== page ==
Is technology making braille obsolete?
1 expert and 1 parent have answered
Braille - the alphabet system of raised dots for the visually impaired - is more than 200 years old, and when invented by the young Louis Braille it revolutionised life for blind people who suddenly gained the independence to read books, music and newspapers for themselves. But now we have talking phones, speech recognition software and audio books, is Braille fast becoming obsolete?
The Royal National Institute for the Blind (RNIB) continues to promote the use and learning of Braille in the UK. They fund the transfer of books into Braille and hold training courses to help people learn it. The National Federation for the Blind (NFB) in the USA also promotes braille. But are their efforts increasingly in vain?
There are around two million visually impaired people in the UK. But current estimates say fewer than 1% of them can read Braille to some degree. In the USA, the NFB is campaigning to improve the number of blind children taught to read (currently around 90% do not know braille).
Despite that, in Britain at least, Braille has become increasingly common in everyday life. Sighted people may not have noticed, but thanks largely to the RNIB’s campaigning, more signs, telephones, bottles and buttons now include Braille messages. Some restaurants even stock Braille menus.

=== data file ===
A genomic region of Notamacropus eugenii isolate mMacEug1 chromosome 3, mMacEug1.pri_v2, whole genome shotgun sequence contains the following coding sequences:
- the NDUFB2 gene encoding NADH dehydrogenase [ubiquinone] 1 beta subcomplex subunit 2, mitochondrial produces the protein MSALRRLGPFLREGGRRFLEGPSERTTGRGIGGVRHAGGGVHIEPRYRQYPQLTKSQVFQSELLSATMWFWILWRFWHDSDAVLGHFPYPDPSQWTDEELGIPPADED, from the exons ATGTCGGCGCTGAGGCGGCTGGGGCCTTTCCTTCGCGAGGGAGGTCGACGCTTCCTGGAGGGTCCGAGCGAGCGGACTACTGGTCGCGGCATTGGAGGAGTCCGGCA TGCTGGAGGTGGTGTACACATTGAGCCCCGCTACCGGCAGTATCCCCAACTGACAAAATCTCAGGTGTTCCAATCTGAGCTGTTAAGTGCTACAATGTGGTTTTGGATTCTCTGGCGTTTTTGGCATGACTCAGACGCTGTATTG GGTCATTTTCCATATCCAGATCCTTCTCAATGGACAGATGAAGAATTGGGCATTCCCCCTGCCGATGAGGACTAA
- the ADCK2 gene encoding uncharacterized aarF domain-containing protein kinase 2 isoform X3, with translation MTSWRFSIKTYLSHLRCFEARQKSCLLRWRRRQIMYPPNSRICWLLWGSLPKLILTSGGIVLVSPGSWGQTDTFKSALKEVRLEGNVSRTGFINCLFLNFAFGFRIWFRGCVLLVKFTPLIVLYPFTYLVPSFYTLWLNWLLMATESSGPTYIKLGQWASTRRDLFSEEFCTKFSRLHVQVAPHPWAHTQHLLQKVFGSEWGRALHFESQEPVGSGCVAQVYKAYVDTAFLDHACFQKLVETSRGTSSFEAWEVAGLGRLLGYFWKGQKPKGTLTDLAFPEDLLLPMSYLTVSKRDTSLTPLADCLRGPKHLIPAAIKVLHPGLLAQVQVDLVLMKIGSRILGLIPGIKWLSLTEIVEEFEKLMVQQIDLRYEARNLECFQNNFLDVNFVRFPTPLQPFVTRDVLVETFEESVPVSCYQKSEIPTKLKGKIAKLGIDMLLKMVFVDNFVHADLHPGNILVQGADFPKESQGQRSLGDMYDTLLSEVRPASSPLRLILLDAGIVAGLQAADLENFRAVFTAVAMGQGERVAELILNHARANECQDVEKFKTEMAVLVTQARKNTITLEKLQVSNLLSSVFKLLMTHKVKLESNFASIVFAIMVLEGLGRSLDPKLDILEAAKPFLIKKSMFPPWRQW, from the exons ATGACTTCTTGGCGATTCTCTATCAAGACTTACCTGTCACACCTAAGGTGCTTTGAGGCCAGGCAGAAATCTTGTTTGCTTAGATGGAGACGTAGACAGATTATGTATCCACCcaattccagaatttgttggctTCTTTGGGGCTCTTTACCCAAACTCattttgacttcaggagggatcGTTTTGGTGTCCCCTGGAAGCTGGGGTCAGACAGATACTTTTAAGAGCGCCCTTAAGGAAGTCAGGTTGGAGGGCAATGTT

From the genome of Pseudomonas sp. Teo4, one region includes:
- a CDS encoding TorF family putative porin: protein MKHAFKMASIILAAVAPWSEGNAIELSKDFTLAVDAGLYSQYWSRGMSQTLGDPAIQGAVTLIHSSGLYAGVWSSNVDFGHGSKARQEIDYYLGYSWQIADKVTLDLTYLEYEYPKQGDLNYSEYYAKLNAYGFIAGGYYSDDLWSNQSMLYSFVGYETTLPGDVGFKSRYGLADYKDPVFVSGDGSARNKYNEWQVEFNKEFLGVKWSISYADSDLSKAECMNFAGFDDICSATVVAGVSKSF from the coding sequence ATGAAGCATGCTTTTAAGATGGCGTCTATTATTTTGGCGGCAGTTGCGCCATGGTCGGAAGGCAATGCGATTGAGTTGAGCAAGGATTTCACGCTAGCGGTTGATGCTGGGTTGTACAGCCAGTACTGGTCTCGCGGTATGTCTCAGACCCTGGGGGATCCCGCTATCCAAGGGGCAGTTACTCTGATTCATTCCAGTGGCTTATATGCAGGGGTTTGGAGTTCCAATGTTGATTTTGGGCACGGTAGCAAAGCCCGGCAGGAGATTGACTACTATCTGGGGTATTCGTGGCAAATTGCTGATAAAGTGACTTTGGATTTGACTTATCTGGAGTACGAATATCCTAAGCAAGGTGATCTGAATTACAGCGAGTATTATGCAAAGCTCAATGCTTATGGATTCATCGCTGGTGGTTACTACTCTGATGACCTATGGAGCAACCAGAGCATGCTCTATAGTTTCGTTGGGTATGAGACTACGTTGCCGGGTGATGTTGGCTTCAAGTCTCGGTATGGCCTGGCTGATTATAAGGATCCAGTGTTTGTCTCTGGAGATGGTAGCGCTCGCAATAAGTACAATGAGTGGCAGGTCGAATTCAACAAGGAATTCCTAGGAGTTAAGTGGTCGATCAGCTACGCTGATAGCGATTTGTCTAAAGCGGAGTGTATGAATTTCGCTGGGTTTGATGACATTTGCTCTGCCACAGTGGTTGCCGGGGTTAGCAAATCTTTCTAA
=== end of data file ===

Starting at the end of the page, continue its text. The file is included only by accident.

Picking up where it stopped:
Meanwhile technology, whilst useful, is not without its drawbacks. For the visually impaired, an audiobook or newspaper will tell you the words, but not how they’re spelled, making writing – and therefore employment – problematic. And what happens when technology is unavailable and there’s no one to ask?
Self reliance is important, and being able to read is a valuable tool in anyone’s armoury. Somehow it seems a shame to see something so unique and useful die out. But is it just another old language becoming redundant over time? Technology on the other hand is increasingly ingenious. Have a look at this incredible tablet by Tactus that features a surface which morphs into shaped buttons for the keyboard function. Technology will undoubtedly find solutions for many of the issues faced by people with disabilities. Perhaps it’s as simple as evolution.
Add a comment
Not yet, but maybe soon, holding a phone up to something you cant see is not a great user experience but Glass from Google may well change things be able to become a replacement for Braille by allowing the wearer to hear what the glasses are seeing.
Its early days at the moment but the hardware is making its way into the hands of developers and its only down to their imagination as what it will create.